Posted on September 3rd, 2015 by Seth Nickinson
It turns out that as the temperature rises, so does the risk of headaches in some people. In one Harvard University study of more than 7,000 emergency room patients diagnosed with headaches, the patients’ short-term risk of severe headache increased 7.5 percent with every 9 degree Fahrenheit rise in temperature during the 24 hours preceding a patient’s ER visit.
It’s no joke to stay hydrated in the summer. Dehydration is a major source of headaches for many people. How much to drink? There are no hard and fast rules, but at least 64 ounces of non-sweetened fluids a day can’t hurt. It takes an average of 64 to 80 ounces to replace the water our bodies lose in 24 hours.
WHAT you drink can make a difference, too. Large quantities of soda or iced tea, although summer favorites, have a great deal of caffeine. Lemonade is lovely unless citrus is a migraine trigger for your or your stomach is sensitive to all the acid. Water is always a good choice!
Summer sun can be one of our worst enemies, and not just because of sunburn (read our article on how to prevent that). Too much time in the summer sun is another serious headache and migraine trigger. But that doesn’t require staying indoors. Try hats with broad brims that keep sun off your neck, upper chest and back as well as your face. Beach umbrellas can be great, and not just for the beach – take them to a ball game or a summer event. You can also cool yourself down with a spray bottle of water or a cold, wet bandana around your neck.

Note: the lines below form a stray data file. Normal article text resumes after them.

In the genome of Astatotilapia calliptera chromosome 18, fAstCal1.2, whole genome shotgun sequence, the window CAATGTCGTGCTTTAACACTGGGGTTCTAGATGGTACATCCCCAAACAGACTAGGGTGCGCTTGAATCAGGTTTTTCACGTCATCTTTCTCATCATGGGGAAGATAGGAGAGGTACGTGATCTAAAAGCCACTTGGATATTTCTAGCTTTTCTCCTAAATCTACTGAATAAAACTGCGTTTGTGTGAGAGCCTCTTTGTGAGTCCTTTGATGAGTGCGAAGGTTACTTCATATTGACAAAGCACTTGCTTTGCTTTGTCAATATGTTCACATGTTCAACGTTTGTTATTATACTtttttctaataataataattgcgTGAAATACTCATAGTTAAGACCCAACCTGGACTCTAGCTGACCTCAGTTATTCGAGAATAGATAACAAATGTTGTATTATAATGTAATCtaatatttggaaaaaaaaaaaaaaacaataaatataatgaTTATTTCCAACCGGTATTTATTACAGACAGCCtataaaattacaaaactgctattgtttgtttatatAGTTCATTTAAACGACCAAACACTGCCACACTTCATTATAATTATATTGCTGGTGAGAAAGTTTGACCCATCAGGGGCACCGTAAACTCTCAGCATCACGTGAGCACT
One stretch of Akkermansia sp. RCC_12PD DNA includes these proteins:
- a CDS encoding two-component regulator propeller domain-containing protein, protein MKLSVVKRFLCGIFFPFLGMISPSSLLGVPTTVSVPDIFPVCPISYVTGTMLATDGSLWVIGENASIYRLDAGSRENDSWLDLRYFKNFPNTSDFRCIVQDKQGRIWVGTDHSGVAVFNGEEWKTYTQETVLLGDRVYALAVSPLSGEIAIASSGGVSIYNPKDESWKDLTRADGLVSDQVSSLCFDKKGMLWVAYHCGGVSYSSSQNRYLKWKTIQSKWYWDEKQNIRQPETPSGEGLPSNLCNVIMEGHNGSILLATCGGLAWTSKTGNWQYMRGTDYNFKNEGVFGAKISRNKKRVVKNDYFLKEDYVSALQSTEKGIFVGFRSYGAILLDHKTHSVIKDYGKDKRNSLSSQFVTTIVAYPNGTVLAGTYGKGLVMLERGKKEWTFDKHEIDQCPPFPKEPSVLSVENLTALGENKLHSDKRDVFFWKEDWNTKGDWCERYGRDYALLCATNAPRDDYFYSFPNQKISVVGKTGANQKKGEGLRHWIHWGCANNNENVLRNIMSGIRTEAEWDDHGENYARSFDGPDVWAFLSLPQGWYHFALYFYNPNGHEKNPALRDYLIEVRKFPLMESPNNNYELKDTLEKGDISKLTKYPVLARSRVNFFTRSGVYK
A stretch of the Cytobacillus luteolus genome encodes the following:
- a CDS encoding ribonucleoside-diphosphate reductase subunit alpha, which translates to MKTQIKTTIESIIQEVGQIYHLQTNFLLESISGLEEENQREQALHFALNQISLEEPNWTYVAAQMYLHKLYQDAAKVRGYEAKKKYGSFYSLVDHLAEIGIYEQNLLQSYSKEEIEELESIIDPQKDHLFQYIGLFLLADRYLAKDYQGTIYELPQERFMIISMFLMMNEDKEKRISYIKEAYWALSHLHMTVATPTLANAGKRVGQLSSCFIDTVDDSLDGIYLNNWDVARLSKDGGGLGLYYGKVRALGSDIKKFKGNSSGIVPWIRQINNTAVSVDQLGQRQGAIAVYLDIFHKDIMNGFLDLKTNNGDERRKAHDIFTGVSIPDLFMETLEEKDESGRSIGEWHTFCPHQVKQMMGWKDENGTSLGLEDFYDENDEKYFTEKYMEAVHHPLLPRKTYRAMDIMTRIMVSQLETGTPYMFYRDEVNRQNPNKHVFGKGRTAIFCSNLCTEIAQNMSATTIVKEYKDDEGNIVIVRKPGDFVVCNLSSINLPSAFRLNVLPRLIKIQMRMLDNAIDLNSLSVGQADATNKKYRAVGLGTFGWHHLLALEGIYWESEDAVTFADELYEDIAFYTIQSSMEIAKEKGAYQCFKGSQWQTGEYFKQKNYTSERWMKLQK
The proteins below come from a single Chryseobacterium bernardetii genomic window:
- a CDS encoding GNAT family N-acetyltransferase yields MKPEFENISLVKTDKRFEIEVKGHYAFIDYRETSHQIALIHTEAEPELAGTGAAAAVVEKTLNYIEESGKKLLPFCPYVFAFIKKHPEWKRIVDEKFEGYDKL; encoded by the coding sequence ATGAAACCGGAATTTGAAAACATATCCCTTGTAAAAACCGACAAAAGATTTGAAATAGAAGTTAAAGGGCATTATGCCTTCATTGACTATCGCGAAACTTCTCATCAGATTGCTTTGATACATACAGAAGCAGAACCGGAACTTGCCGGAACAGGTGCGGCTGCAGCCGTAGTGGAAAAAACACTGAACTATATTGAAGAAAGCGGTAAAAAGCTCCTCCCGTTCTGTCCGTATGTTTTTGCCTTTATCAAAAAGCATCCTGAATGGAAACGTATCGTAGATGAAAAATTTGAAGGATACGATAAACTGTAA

The summer staple contains nitrites, which may cause headaches in some sensitive individuals. While nitrates are generally present in foods in very small quantities, sensitivity to the chemicals can vary greatly. If eating other processed meats such as salami and bacon tends to cause you headaches, it’s probably a good idea to swap the hot dog for a burger.
A lot of us are slathering on a lot more product in the summer. In fact, in a prior article, we asked you to Slip, Slap, Slop, and Wrap to prevent sun damage. But, all those sunscreens, bug repellents, skin creams and fresh spritzes can have funny fragrances.
Are you sensitive to fragrances and/or other odors? Look for fragrance-free products when doing summer shopping. If you’re not sure about chemical names listed in the ingredients, your pharmacist may be able to help you, or try the Skin Deep cosmetics database for great information.
Summer can be tough on the eyes. Invest in some good sunglasses. Polarized lenses are great because, in addition to darkening, they cut glare. If you can go for optical grade lenses, do. They aren’t as likely to produce distortion as inexpensive sunglasses. Still troubled by light from around your glasses? Try a baseball cap or another type of hat to block out the sun that comes in from above the sunglasses.
Cheap sunglasses can actually cause headaches. The junky dark tint allows the pupils to dilate and then more ultraviolet (UV) rays enter the eye. Plus, you might just spend more time in the bright sun, thinking you are shaded. Make sure your chosen shades filter both UVA and UVB light.
Have a great summer, and protect that brain!